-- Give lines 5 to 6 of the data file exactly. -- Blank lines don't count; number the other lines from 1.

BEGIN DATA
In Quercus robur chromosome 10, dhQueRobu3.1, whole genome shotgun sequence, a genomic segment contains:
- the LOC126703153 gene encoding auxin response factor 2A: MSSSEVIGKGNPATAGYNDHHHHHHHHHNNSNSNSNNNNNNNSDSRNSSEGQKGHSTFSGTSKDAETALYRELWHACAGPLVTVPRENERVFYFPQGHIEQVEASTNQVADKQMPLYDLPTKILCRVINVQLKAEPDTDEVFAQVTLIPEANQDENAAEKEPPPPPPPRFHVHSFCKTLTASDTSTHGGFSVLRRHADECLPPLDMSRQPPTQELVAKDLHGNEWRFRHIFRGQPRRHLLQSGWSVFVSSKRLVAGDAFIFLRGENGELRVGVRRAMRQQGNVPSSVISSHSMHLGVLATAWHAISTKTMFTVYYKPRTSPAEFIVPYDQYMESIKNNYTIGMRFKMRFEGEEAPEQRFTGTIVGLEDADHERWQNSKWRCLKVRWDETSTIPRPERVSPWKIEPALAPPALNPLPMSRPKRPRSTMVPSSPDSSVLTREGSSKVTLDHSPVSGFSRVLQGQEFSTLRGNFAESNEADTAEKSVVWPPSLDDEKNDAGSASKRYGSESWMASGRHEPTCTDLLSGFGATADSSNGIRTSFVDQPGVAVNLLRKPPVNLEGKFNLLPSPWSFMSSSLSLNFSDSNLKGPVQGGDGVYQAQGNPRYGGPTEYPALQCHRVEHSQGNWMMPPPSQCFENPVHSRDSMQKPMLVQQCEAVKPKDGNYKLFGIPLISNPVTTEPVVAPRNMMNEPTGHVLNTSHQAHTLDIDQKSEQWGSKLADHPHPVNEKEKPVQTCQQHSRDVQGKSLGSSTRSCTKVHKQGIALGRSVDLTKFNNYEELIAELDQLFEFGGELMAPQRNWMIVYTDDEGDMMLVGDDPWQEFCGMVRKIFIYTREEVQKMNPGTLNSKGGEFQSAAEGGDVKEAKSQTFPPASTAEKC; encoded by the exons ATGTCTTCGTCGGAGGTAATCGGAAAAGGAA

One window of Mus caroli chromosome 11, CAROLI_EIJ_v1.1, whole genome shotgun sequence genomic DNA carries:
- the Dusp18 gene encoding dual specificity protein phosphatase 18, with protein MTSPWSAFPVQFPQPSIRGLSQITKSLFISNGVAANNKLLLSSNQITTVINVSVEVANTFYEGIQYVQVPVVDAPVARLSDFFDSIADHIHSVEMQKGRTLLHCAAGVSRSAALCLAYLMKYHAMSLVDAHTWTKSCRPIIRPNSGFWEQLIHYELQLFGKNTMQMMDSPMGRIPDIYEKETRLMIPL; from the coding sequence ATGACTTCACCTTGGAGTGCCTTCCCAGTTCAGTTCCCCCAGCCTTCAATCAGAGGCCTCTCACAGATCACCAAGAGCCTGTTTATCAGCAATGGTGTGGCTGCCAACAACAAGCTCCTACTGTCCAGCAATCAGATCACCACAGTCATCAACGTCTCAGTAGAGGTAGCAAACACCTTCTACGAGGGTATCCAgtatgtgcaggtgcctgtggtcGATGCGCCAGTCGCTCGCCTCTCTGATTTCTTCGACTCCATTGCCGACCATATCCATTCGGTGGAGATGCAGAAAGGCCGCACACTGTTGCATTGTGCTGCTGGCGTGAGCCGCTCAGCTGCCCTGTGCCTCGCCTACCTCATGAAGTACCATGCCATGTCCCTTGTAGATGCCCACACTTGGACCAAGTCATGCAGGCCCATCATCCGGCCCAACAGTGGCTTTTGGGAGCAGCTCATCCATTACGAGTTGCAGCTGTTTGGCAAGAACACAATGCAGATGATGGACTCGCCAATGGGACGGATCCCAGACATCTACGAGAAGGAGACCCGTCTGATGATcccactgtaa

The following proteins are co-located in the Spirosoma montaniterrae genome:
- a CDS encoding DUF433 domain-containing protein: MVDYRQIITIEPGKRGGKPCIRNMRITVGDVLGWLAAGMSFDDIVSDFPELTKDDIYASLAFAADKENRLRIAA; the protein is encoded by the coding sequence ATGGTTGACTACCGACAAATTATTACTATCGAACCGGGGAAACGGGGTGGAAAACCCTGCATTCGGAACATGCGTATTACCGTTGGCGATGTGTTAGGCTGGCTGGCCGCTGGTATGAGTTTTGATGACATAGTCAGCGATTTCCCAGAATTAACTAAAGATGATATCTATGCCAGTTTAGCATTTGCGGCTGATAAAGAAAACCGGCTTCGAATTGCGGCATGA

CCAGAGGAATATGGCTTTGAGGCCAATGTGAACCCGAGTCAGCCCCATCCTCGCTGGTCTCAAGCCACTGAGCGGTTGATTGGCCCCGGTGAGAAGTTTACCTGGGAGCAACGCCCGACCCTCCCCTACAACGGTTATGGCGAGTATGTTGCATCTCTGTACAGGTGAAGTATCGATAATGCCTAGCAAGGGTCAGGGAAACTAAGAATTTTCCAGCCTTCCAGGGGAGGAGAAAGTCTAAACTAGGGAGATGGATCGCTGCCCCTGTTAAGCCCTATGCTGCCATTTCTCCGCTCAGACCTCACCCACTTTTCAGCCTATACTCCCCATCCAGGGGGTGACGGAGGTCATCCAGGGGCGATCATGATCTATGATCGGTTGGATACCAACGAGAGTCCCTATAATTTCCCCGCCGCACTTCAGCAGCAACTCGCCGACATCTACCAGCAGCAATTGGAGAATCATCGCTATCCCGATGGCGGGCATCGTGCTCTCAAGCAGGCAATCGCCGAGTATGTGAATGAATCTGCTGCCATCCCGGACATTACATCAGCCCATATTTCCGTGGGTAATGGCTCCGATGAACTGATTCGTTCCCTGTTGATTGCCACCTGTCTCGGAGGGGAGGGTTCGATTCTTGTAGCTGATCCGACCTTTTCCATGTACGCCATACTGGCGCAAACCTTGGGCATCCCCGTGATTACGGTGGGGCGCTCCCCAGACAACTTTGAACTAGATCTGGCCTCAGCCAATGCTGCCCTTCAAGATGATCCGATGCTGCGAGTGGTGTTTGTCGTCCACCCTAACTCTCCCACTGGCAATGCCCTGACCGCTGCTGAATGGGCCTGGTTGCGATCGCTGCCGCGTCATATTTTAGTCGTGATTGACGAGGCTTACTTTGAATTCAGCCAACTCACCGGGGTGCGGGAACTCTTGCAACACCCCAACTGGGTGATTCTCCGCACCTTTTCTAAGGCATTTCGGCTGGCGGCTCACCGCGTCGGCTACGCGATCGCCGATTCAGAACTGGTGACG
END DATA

The following proteins are co-located in the Spirosoma montaniterrae genome:
- a CDS encoding DUF433 domain-containing protein: MVDYRQIITIEPGKRGGKPCIRNMRITVGDVLGWLAAGMSFDDIVSDFPELTKDDIYASLAFAADKENRLRIAA; the protein is encoded by the coding sequence ATGGTTGACTACCGACAAATTATTACTATCGAACCGGGGAAACGGGGTGGAAAACCCTGCATTCGGAACATGCGTATTACCGTTGGCGATGTGTTAGGCTGGCTGGCCGCTGGTATGAGTTTTGATGACATAGTCAGCGATTTCCCAGAATTAACTAAAGATGATATCTATGCCAGTTTAGCATTTGCGGCTGATAAAGAAAACCGGCTTCGAATTGCGGCATGA